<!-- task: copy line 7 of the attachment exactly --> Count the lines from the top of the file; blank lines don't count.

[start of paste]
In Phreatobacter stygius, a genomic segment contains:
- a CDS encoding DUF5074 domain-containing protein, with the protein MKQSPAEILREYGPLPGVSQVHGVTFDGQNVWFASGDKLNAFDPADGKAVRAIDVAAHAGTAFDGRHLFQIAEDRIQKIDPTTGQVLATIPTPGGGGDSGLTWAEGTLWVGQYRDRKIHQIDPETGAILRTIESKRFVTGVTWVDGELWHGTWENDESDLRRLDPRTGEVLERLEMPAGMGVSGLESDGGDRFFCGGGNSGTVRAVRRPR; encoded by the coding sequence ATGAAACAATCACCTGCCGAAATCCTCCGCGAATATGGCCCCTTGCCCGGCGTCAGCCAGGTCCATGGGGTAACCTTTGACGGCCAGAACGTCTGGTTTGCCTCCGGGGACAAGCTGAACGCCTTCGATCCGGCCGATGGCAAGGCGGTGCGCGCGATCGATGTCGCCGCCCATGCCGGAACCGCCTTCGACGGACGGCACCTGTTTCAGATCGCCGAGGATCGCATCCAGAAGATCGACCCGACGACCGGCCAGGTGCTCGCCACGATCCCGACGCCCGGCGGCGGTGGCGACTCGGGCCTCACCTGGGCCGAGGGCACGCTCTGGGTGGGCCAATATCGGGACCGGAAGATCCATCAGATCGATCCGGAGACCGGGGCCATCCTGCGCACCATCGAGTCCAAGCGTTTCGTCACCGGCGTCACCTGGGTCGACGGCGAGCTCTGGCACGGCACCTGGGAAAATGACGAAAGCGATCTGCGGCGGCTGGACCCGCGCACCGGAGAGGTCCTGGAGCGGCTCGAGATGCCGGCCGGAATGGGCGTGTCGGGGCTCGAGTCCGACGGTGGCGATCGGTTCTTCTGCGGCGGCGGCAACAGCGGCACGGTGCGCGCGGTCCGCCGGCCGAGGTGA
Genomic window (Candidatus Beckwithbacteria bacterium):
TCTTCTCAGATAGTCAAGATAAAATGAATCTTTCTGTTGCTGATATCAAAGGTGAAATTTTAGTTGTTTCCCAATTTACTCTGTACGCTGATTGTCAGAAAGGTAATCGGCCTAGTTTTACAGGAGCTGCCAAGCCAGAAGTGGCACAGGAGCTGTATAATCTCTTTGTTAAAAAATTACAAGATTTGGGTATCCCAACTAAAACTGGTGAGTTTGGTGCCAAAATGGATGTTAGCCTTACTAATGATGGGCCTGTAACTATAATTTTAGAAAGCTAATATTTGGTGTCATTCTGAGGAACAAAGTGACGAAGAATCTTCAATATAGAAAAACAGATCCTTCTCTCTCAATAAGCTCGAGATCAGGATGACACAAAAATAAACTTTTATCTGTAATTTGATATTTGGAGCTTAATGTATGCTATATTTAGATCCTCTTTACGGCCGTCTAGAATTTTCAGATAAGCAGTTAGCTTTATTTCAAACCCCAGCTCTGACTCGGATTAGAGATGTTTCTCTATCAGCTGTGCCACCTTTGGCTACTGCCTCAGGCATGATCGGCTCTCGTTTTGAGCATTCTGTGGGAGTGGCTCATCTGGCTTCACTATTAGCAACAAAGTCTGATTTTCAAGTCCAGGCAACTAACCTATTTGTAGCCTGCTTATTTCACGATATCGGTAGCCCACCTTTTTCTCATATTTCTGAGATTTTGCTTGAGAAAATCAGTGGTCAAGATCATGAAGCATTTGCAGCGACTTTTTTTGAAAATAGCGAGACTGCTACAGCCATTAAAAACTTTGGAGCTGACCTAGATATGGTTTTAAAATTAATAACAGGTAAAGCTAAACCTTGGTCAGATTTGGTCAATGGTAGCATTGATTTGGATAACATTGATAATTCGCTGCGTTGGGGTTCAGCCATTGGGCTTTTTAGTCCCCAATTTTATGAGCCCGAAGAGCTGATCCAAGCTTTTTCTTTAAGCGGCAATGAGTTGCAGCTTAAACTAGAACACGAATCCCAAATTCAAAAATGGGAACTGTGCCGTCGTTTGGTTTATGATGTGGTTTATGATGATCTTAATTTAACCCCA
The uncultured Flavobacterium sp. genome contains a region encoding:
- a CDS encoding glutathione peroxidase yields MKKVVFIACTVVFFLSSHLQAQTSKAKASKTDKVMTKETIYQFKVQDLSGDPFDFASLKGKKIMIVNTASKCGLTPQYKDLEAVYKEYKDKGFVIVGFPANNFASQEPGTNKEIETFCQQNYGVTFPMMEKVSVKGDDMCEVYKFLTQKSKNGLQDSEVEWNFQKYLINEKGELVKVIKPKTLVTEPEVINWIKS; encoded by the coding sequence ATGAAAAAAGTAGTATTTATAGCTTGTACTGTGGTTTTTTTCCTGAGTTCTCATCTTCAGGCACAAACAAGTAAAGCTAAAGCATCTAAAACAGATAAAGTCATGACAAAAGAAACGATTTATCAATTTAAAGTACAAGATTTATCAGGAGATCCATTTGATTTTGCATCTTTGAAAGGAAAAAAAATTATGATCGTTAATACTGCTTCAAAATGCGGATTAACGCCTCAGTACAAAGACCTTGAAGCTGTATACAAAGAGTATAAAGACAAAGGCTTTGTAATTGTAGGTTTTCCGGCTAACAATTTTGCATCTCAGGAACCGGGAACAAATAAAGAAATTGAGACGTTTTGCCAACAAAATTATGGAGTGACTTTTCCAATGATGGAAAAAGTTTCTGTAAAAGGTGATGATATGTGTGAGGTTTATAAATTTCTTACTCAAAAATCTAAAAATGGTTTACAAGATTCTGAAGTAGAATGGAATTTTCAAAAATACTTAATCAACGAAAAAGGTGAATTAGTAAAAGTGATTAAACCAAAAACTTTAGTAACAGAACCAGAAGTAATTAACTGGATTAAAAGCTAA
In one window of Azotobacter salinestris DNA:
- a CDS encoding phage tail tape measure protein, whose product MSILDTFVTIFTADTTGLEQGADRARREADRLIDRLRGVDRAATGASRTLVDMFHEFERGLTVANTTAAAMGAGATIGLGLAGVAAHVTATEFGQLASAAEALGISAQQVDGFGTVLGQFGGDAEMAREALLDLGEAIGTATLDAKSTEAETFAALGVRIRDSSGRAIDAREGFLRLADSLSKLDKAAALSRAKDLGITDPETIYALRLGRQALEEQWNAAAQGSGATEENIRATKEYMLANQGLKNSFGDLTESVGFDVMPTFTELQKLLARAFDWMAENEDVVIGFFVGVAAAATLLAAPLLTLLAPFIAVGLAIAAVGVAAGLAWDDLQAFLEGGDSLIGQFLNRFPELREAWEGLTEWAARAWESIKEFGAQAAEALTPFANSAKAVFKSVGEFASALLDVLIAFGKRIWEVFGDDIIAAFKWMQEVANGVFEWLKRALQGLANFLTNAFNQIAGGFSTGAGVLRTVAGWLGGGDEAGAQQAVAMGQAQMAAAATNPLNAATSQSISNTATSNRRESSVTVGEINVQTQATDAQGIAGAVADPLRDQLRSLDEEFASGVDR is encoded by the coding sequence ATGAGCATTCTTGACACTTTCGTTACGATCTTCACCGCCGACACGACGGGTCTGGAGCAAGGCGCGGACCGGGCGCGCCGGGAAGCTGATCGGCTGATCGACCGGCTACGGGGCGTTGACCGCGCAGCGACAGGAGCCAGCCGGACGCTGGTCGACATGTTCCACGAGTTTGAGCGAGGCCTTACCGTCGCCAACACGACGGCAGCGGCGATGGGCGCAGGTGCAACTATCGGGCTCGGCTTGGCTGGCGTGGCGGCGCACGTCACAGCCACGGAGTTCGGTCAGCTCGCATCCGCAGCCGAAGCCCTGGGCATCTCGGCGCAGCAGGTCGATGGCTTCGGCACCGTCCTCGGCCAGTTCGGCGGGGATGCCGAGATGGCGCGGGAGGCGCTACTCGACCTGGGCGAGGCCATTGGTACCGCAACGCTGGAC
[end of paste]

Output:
In one window of Azotobacter salinestris DNA: